96. Give people power and discretion, and whether they are grand viziers or border guards, some will use their
position to enrich themselves. The problem can be big enough to hold back a country's development. For
most people in the world, though, the worry is not that corruption may slow down their country's GDP
growth. It is that their daily lives are pervaded by endless hassles, big and small. And for all the evidence that
some cultures suffer endemic corruption while others are relatively clean, attitudes towards corruption, and
even the language describing bribery, is remarkably similar around the world.
In a testament to most people's basic decency, bribe-takers and bribe-payers have developed an elaborate
theater of dissimulation. This is not just to avoid detection. Even in countries where corruption is so common
as to be unremarkable and on the prosecutor and even when the transaction happens far from snooping eyes bribe is almost always dressed up as some other kind of exchange.Though most of the world is plagued by corruption, even serial offenders try to conceal it.
One manifestation of this is linguistic. Surprisingly few people say: "You are going to have to pay me if you
want to get that done." Instead, they use a wide variety of euphemisms. One type is quasi-official
terminology. The term widely used at border crossings is "expediting fee". For a euphemism it is surprisingly
accurate: paying it will keep your bags, and perhaps your contraband, from being dumped onto a floor and
sifted through at a leisurely pace. (A related term, used in India, is "speed money": paying it can get essential
business permits issued considerably faster.)
The second type of euphemism dresses up a dodgy payment as a friendly favor done by the bribe-payer. There
is plenty of creative scopes. Nigerian policemen are known to ask for "a little something for the weekend".
Mexican traffic police will suggest that you buy them are fresco, a soft drink, as will Angolan and Mozambican
petty officials, who call it a gazebo in Portuguese.
Double meaning can help soothe the awkwardness of bribe-paying. Baksheesh, originally a Persian word now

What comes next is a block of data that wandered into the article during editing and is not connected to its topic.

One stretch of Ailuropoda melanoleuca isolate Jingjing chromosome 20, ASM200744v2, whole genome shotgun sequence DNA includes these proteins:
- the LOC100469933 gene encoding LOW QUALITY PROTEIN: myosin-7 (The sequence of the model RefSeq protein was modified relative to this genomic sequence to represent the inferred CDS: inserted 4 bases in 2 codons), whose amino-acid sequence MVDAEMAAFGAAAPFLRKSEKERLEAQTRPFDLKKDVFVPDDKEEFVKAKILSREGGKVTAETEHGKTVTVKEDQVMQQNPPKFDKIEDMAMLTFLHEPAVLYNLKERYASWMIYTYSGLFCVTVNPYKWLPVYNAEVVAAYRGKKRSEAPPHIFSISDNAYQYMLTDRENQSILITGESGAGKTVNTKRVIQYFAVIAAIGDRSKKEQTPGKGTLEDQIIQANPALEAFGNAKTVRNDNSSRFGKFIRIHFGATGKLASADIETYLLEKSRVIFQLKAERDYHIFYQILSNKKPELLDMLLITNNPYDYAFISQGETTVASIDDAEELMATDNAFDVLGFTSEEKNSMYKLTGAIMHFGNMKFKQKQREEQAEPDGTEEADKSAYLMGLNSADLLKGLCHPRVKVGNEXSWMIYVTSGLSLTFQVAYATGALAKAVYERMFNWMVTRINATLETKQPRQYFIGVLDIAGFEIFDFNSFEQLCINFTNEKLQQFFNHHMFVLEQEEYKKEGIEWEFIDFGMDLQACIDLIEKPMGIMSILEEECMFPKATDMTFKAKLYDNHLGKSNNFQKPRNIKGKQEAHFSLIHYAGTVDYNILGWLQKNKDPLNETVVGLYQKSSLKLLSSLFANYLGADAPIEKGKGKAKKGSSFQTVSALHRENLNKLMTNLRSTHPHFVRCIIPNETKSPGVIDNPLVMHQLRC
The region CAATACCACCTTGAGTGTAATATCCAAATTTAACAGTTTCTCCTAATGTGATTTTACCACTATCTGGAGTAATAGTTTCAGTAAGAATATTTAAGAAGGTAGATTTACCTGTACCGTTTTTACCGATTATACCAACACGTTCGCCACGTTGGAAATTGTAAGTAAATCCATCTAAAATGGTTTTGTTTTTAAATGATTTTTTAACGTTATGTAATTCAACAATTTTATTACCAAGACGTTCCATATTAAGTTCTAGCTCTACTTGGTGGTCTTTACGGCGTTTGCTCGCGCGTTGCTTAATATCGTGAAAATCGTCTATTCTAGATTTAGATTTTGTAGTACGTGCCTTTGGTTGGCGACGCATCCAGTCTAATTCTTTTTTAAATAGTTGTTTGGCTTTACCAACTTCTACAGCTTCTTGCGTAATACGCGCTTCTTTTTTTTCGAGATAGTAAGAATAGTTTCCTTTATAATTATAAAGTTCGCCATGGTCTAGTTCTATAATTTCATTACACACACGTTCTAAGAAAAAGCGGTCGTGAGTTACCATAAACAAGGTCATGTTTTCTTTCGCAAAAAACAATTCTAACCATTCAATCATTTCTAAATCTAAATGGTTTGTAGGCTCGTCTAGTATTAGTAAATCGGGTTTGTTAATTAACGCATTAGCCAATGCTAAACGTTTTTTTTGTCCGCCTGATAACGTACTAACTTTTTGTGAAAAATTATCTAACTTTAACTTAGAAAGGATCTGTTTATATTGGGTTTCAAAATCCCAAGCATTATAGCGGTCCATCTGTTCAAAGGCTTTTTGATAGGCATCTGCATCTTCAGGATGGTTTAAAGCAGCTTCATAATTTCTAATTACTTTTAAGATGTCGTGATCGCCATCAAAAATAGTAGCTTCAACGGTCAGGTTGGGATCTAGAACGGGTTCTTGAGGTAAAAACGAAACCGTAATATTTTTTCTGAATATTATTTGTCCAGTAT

found in many countries of the Middle East, can mean "tip", "alms" and "bribe". In Kenya a machine-gun wielding
guard suggested to a terrified Canadian aid worker: "Perhaps you would like to discuss this over
chai?" The young Canadian was relieved: the difficulty could be resolved with some chai, which means both "tea" and "bribe".
Along with the obscurantist language, bribe-taking culture around the world often involves the avoidance of
physically handing the money from one person to another. One obvious reason is to avoid detection, which
is why bribes are known as "envelopes" in countries from China to Greece. But avoidance of a direct handover
is common even where there is no chance of detection.There will always be some officials who will take money right from a bribe payer's hands, but most seem to prefer to find some way to hide the money from view.
Rich Westerners may not think of their societies as plagued by corruption. But the definition of bribery clearly
differs from person to person. A New Yorker might pity the third-world businessman who must pay bribes
just to keep his shop open. But the same New Yorker would not think twice about slipping the $50 to sneak
into a nice restaurant without a reservation. Poor people the world over are most infuriated by the casual
corruption of the elites rather than by the underpaid, "tip"-seeking soldier or functionary. Thus there is no single cultural or social factor that inclines a society towards corruption, but economic factors play a big part.Most clearly, poverty and bribery go together.
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